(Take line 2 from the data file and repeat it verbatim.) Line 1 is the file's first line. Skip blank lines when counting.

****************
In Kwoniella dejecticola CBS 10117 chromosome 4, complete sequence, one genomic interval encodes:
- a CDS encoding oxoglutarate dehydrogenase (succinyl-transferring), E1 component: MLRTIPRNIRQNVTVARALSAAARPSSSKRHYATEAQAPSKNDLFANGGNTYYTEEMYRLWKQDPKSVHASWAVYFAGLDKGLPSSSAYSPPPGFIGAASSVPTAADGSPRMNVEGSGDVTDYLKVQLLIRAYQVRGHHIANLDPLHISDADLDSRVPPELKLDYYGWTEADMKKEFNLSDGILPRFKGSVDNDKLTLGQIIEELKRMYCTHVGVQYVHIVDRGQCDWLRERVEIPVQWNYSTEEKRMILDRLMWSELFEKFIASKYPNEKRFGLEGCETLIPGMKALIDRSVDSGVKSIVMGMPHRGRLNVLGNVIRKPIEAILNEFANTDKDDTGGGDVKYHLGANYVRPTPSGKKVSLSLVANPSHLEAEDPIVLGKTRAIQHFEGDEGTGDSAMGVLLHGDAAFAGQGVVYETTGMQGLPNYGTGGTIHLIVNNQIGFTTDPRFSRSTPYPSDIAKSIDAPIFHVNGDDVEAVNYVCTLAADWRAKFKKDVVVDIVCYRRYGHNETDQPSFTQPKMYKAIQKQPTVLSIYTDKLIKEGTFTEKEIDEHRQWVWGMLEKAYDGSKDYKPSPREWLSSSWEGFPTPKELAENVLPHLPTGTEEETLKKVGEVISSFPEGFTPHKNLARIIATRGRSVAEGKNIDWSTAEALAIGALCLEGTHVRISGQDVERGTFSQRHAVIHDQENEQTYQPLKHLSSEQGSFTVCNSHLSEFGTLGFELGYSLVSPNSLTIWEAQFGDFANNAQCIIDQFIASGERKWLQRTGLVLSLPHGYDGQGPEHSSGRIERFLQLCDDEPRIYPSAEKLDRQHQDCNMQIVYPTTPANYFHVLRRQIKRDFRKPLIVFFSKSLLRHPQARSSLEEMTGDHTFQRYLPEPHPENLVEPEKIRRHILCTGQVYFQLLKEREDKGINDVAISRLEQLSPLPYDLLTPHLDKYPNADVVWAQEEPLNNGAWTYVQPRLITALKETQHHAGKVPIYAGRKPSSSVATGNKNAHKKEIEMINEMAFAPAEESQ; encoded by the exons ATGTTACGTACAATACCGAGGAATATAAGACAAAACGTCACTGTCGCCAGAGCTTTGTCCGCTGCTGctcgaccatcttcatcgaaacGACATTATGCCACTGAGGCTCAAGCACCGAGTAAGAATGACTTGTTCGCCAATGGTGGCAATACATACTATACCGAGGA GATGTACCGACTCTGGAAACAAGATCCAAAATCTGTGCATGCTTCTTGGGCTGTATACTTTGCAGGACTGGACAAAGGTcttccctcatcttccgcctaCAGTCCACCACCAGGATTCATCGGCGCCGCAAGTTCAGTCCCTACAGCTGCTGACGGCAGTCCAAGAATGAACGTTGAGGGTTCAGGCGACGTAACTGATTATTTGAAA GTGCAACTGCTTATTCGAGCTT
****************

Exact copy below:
- a CDS encoding oxoglutarate dehydrogenase (succinyl-transferring), E1 component: MLRTIPRNIRQNVTVARALSAAARPSSSKRHYATEAQAPSKNDLFANGGNTYYTEEMYRLWKQDPKSVHASWAVYFAGLDKGLPSSSAYSPPPGFIGAASSVPTAADGSPRMNVEGSGDVTDYLKVQLLIRAYQVRGHHIANLDPLHISDADLDSRVPPELKLDYYGWTEADMKKEFNLSDGILPRFKGSVDNDKLTLGQIIEELKRMYCTHVGVQYVHIVDRGQCDWLRERVEIPVQWNYSTEEKRMILDRLMWSELFEKFIASKYPNEKRFGLEGCETLIPGMKALIDRSVDSGVKSIVMGMPHRGRLNVLGNVIRKPIEAILNEFANTDKDDTGGGDVKYHLGANYVRPTPSGKKVSLSLVANPSHLEAEDPIVLGKTRAIQHFEGDEGTGDSAMGVLLHGDAAFAGQGVVYETTGMQGLPNYGTGGTIHLIVNNQIGFTTDPRFSRSTPYPSDIAKSIDAPIFHVNGDDVEAVNYVCTLAADWRAKFKKDVVVDIVCYRRYGHNETDQPSFTQPKMYKAIQKQPTVLSIYTDKLIKEGTFTEKEIDEHRQWVWGMLEKAYDGSKDYKPSPREWLSSSWEGFPTPKELAENVLPHLPTGTEEETLKKVGEVISSFPEGFTPHKNLARIIATRGRSVAEGKNIDWSTAEALAIGALCLEGTHVRISGQDVERGTFSQRHAVIHDQENEQTYQPLKHLSSEQGSFTVCNSHLSEFGTLGFELGYSLVSPNSLTIWEAQFGDFANNAQCIIDQFIASGERKWLQRTGLVLSLPHGYDGQGPEHSSGRIERFLQLCDDEPRIYPSAEKLDRQHQDCNMQIVYPTTPANYFHVLRRQIKRDFRKPLIVFFSKSLLRHPQARSSLEEMTGDHTFQRYLPEPHPENLVEPEKIRRHILCTGQVYFQLLKEREDKGINDVAISRLEQLSPLPYDLLTPHLDKYPNADVVWAQEEPLNNGAWTYVQPRLITALKETQHHAGKVPIYAGRKPSSSVATGNKNAHKKEIEMINEMAFAPAEESQ; encoded by the exons ATGTTACGTACAATACCGAGGAATATAAGACAAAACGTCACTGTCGCCAGAGCTTTGTCCGCTGCTGctcgaccatcttcatcgaaacGACATTATGCCACTGAGGCTCAAGCACCGAGTAAGAATGACTTGTTCGCCAATGGTGGCAATACATACTATACCGAGGA GATGTACCGACTCTGGAAACAAGATCCAAAATCTGTGCATGCTTCTTGGGCTGTATACTTTGCAGGACTGGACAAAGGTcttccctcatcttccgcctaCAGTCCACCACCAGGATTCATCGGCGCCGCAAGTTCAGTCCCTACAGCTGCTGACGGCAGTCCAAGAATGAACGTTGAGGGTTCAGGCGACGTAACTGATTATTTGAAA GTGCAACTGCTTATTCGAGCTT